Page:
The only power plant in the Hamas-run Gaza Strip has shut down because of a lack of fuel, Palestinian officials say, blaming Israeli restrictions.
Gaza City was plunged into darkness after the plant’s turbines stopped.
Israel’s closure of border crossings amid continued rocket fire from Gaza has brought the delivery of almost all supplies, including fuel, to a halt. [complete article]
A senior Saudi royal has offered Israel a vision of broad cooperation with the Arab world and people-to-people contacts if it signs a peace treaty and withdraws from all occupied Arab territories.
In an interview with Reuters, Prince Turki al-Faisal, a former ambassador to the United States and Britain and adviser to King Abdullah, said Israel and the Arabs could cooperate in many areas including water, agriculture, science and education.
Asked what message he wanted to send to the Israeli public, he said:
“The Arab world, by the Arab peace initiative, has crossed the Rubicon from hostility towards Israel to peace with Israel and has extended the hand of peace to Israel, and we await the Israelis picking up our hand and joining us in what inevitably will be beneficial for Israel and for the Arab world.” [complete article]
The prize for the most sharply cynical remark goes to President George W. Bush, who said in Ramallah of the Israel Defense Forces crossing points: “You’ll be happy to hear that my motorcade of a mere 45 cars was able to make it through without being stopped.” No doubt, he was speaking ironically, but even if he added that he wasn’t “so exactly sure that’s what happens to the average person,” he should be reminded of the saying that one doesn’t mention rope in a hanged man’s home. Okay, so there’s a lack of political and human understanding here, but isn’t there even a drop of sensitivity and empathy?
This cynical remark made only the slightest impression on those who heard it. After all, the people who met with Bush are not the ones who are exposed to the humiliations that thousands go through at the barriers every day, and they even receive VIP treatment. Why should they express dissatisfaction with a spontaneous bit of nonsense when they feel no need to react to a stupid thing that someone in Bush’s retinue formulated for the president? “Swiss cheese isn’t going to work when it comes to the outline of a state. And I mean that,” declared Bush. Right after that he said the drawing up of the future border will reflect the current reality. But it is the reality of the settlement blocs that has created the “Swiss cheese.” [complete article]
Nervous about being left out, all three parties are laboring mightily to avert an understanding between the other two. Hamas threatens the nascent Israeli-Palestinian political process, challenging its legitimacy and intimating that it could resort to more violence. Israel warns that renewed Palestinian unity will bring that process to an abrupt halt. Abbas actively discourages any third-party contact with Hamas. The end result is collective checkmate, a political standstill that hurts all and serves none.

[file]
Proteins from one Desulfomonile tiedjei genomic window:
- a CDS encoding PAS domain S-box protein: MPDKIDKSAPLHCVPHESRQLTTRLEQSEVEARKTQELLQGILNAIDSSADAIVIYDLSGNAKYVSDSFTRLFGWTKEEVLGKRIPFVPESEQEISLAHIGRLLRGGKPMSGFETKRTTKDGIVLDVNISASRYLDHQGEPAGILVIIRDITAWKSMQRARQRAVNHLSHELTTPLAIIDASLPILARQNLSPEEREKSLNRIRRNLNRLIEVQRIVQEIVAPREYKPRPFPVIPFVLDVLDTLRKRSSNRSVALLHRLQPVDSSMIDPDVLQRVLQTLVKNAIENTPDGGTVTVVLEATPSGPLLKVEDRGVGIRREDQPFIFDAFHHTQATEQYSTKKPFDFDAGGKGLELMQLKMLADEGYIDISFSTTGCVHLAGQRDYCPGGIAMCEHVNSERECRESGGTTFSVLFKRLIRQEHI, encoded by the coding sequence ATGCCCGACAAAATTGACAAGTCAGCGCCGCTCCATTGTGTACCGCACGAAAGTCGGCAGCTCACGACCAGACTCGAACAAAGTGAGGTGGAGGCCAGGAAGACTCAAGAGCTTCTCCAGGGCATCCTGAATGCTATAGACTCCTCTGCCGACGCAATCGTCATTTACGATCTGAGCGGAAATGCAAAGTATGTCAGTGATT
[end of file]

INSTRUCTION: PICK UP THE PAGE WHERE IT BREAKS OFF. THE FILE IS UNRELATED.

The truth is, none of these two-way deals is likely to succeed. In tandem, no two parties are capable enough to deliver; any one party is potent enough to be a spoiler. There can be neither Israeli-Palestinian stability nor a peace accord without Hamas’s acquiescence. Intra-Palestinian reconciliation will not last without Israel’s unspoken assent and willingness to lift its siege. Any agreement between Hamas and Israel over Abbas’s strong objection is hard to imagine.
For any of these dances to go forward, all will have to go forward. Synchronicity is key. Fatah and Hamas will need to reach a new political arrangement, this time not one vigorously opposed by Israel. Hamas and Israel will need to achieve a cease-fire and prisoner exchange, albeit mediated by Abbas. And Israeli Prime Minister Ehud Olmert will need to negotiate a political deal with Abbas, who will have to receive a mandate to do so from Hamas. The current mind-set, in which each side considers dealmaking by the other two to be a mortal threat, could be replaced by one in which all three couplings are viewed as mutually reinforcing. For that, the parties’ allies ought to cast aside their dysfunctional, destructive, ideologically driven policies. Instead, they should encourage a choreography that minimizes violence and promotes a serious diplomatic process. Otherwise, no matter how many times President Bush travels to the region, there is no reason to believe that 2008 will offer anything other than the macabre pattern of years past. [complete article]
Take a president who rarely travels overseas and certainly not for extended periods of time. Add the region of the world most associated with this administration and most in turmoil. Throw in the president’s first visit to Israel and the Palestinian territories after seven years in office. What do you get? Remarkably little, as it turns out.
President Bush’s eight-day tour of the Middle East registered barely an above-the-fold headline in the major American and international newspapers. Perhaps the subject of greatest speculation was how a president, famous for maintaining a schoolboy’s bedtime curfew, would cope with the late Arabian nights. But Bush’s Middle East trip was of some importance – as much for what didn’t happen, as for what did. Paradoxically, an administration guided by a transformational vision of the application of American power was now displaying the limitations of its role – limitations partially created by its own failures. [complete article]